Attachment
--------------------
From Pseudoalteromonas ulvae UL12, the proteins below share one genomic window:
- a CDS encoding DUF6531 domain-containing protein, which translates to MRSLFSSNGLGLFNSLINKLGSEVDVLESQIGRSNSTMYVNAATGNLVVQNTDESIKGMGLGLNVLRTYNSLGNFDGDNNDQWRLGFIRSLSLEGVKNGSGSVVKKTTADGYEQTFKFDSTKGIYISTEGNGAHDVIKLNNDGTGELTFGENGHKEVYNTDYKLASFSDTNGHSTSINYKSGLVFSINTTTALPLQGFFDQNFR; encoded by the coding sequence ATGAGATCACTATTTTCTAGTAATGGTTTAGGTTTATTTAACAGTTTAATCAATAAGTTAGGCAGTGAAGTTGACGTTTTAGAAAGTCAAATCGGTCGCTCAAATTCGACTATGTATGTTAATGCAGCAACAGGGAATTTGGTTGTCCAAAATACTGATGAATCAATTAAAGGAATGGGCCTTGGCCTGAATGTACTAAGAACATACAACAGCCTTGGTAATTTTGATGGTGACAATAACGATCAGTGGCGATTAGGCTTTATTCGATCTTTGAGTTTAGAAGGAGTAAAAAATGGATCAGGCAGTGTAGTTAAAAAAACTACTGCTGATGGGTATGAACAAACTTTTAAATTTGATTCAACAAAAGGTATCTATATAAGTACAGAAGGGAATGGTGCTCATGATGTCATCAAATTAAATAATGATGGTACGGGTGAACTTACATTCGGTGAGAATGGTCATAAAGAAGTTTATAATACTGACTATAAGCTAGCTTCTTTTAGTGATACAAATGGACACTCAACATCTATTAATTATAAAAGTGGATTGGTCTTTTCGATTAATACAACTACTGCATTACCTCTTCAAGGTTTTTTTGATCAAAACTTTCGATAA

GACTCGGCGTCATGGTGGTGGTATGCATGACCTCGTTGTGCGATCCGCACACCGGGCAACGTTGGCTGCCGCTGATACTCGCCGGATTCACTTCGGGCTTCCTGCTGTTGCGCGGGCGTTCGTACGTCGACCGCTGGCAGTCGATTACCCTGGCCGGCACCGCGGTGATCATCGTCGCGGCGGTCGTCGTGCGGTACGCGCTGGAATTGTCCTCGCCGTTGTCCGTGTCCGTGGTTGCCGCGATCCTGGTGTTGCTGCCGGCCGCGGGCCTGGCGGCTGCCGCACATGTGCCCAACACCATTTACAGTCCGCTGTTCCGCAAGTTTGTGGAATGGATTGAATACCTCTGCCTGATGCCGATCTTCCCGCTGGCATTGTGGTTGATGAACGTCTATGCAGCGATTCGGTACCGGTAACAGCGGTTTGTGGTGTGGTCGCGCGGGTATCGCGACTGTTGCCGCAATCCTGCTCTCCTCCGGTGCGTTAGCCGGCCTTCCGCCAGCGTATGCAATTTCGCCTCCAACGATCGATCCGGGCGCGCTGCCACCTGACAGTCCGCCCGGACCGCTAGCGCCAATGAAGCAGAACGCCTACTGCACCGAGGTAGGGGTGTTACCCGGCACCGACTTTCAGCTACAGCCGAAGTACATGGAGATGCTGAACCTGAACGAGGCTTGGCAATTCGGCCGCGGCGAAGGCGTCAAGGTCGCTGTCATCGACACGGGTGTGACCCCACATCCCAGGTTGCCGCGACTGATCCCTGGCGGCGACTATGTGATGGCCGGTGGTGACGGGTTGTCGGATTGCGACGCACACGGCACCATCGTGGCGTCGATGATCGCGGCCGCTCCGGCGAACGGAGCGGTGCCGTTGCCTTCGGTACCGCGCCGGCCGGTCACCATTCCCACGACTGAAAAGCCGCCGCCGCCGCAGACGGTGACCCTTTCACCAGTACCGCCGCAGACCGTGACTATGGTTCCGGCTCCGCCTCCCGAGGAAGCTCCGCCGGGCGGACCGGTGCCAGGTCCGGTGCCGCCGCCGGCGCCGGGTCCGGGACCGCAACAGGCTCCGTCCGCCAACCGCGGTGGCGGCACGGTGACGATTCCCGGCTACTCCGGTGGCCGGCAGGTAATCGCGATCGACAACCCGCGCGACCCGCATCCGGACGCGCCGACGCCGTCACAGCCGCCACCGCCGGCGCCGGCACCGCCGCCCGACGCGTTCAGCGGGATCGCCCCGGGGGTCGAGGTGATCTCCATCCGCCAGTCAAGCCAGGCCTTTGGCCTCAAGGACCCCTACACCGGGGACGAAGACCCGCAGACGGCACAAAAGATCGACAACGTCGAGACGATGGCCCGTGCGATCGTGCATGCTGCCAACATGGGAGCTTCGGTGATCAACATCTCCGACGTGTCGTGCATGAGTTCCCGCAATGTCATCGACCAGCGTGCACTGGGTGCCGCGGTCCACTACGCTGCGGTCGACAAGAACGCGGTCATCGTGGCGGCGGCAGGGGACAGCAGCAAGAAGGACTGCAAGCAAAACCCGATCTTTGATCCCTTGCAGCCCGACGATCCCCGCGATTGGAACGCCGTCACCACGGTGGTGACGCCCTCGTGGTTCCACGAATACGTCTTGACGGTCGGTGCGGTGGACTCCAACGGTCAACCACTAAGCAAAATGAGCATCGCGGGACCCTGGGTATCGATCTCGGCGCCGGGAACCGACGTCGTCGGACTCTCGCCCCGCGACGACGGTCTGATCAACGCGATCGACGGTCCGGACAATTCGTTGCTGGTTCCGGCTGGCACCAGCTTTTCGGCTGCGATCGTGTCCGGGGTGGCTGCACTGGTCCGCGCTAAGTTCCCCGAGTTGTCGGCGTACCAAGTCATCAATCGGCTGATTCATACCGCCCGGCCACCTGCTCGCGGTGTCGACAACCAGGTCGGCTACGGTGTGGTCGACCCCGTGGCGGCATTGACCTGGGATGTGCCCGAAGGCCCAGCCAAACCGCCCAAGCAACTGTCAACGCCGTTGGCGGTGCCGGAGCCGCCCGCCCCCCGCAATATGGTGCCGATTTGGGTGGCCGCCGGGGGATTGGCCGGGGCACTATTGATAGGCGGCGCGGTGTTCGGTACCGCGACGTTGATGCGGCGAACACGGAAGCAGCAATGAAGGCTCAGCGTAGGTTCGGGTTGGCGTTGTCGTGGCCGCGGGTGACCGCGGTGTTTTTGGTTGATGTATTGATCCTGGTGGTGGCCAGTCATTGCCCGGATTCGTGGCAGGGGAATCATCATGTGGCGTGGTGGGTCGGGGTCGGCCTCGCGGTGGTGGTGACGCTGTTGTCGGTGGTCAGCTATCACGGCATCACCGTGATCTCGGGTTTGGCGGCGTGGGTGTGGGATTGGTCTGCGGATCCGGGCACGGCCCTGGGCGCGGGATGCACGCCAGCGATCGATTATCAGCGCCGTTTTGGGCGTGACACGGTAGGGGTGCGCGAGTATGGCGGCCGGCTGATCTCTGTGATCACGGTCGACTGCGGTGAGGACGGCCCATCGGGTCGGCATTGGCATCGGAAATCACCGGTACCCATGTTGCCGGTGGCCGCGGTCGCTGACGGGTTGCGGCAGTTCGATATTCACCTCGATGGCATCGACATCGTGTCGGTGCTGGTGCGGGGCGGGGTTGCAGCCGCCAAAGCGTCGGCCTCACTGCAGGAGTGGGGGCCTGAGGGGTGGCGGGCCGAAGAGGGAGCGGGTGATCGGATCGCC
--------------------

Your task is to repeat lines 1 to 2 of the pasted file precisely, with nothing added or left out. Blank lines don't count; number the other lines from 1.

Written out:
From Pseudoalteromonas ulvae UL12, the proteins below share one genomic window:
- a CDS encoding DUF6531 domain-containing protein, which translates to MRSLFSSNGLGLFNSLINKLGSEVDVLESQIGRSNSTMYVNAATGNLVVQNTDESIKGMGLGLNVLRTYNSLGNFDGDNNDQWRLGFIRSLSLEGVKNGSGSVVKKTTADGYEQTFKFDSTKGIYISTEGNGAHDVIKLNNDGTGELTFGENGHKEVYNTDYKLASFSDTNGHSTSINYKSGLVFSINTTTALPLQGFFDQNFR; encoded by the coding sequence ATGAGATCACTATTTTCTAGTAATGGTTTAGGTTTATTTAACAGTTTAATCAATAAGTTAGGCAGTGAAGTTGACGTTTTAGAAAGTCAAATCGGTCGCTCAAATTCGACTATGTATGTTAATGCAGCAACAGGGAATTTGGTTGTCCAAAATACTGATGAATCAATTAAAGGAATGGGCCTTGGCCTGAATGTACTAAGAACATACAACAGCCTTGGTAATTTTGATGGTGACAATAACGATCAGTGGCGATTAGGCTTTATTCGATCTTTGAGTTTAGAAGGAGTAAAAAATGGATCAGGCAGTGTAGTTAAAAAAACTACTGCTGATGGGTATGAACAAACTTTTAAATTTGATTCAACAAAAGGTATCTATATAAGTACAGAAGGGAATGGTGCTCATGATGTCATCAAATTAAATAATGATGGTACGGGTGAACTTACATTCGGTGAGAATGGTCATAAAGAAGTTTATAATACTGACTATAAGCTAGCTTCTTTTAGTGATACAAATGGACACTCAACATCTATTAATTATAAAAGTGGATTGGTCTTTTCGATTAATACAACTACTGCATTACCTCTTCAAGGTTTTTTTGATCAAAACTTTCGATAA